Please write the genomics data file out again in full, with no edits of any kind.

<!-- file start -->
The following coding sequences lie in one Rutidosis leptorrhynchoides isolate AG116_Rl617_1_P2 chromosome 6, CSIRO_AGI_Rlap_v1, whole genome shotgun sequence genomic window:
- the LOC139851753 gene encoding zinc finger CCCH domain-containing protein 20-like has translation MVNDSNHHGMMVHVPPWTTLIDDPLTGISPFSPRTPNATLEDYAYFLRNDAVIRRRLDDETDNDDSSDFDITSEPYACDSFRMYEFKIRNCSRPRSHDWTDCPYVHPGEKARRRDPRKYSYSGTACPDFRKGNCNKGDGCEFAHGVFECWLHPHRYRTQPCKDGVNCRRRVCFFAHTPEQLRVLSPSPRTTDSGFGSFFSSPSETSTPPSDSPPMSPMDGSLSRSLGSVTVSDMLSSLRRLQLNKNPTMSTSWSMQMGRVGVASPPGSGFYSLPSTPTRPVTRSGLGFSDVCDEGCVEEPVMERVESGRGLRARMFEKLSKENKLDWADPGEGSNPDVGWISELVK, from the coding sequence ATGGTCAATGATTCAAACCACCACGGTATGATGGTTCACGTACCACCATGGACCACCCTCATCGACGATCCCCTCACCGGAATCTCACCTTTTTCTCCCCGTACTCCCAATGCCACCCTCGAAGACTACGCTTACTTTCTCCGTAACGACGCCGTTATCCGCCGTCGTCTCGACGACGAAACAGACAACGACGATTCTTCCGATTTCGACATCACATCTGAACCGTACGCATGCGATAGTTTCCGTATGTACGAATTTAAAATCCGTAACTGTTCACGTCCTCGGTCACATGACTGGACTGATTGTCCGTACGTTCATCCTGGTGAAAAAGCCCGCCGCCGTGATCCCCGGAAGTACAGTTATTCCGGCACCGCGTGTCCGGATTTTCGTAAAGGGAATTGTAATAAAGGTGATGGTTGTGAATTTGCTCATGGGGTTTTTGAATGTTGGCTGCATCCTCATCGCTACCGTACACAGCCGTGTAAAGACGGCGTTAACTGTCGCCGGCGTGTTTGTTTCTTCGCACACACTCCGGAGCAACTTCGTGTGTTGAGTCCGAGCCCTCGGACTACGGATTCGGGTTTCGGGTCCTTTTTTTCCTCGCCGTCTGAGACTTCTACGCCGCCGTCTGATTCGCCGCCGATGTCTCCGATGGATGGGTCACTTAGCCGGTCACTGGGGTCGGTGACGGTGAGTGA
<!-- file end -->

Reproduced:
The following coding sequences lie in one Rutidosis leptorrhynchoides isolate AG116_Rl617_1_P2 chromosome 6, CSIRO_AGI_Rlap_v1, whole genome shotgun sequence genomic window:
- the LOC139851753 gene encoding zinc finger CCCH domain-containing protein 20-like has translation MVNDSNHHGMMVHVPPWTTLIDDPLTGISPFSPRTPNATLEDYAYFLRNDAVIRRRLDDETDNDDSSDFDITSEPYACDSFRMYEFKIRNCSRPRSHDWTDCPYVHPGEKARRRDPRKYSYSGTACPDFRKGNCNKGDGCEFAHGVFECWLHPHRYRTQPCKDGVNCRRRVCFFAHTPEQLRVLSPSPRTTDSGFGSFFSSPSETSTPPSDSPPMSPMDGSLSRSLGSVTVSDMLSSLRRLQLNKNPTMSTSWSMQMGRVGVASPPGSGFYSLPSTPTRPVTRSGLGFSDVCDEGCVEEPVMERVESGRGLRARMFEKLSKENKLDWADPGEGSNPDVGWISELVK, from the coding sequence ATGGTCAATGATTCAAACCACCACGGTATGATGGTTCACGTACCACCATGGACCACCCTCATCGACGATCCCCTCACCGGAATCTCACCTTTTTCTCCCCGTACTCCCAATGCCACCCTCGAAGACTACGCTTACTTTCTCCGTAACGACGCCGTTATCCGCCGTCGTCTCGACGACGAAACAGACAACGACGATTCTTCCGATTTCGACATCACATCTGAACCGTACGCATGCGATAGTTTCCGTATGTACGAATTTAAAATCCGTAACTGTTCACGTCCTCGGTCACATGACTGGACTGATTGTCCGTACGTTCATCCTGGTGAAAAAGCCCGCCGCCGTGATCCCCGGAAGTACAGTTATTCCGGCACCGCGTGTCCGGATTTTCGTAAAGGGAATTGTAATAAAGGTGATGGTTGTGAATTTGCTCATGGGGTTTTTGAATGTTGGCTGCATCCTCATCGCTACCGTACACAGCCGTGTAAAGACGGCGTTAACTGTCGCCGGCGTGTTTGTTTCTTCGCACACACTCCGGAGCAACTTCGTGTGTTGAGTCCGAGCCCTCGGACTACGGATTCGGGTTTCGGGTCCTTTTTTTCCTCGCCGTCTGAGACTTCTACGCCGCCGTCTGATTCGCCGCCGATGTCTCCGATGGATGGGTCACTTAGCCGGTCACTGGGGTCGGTGACGGTGAGTGA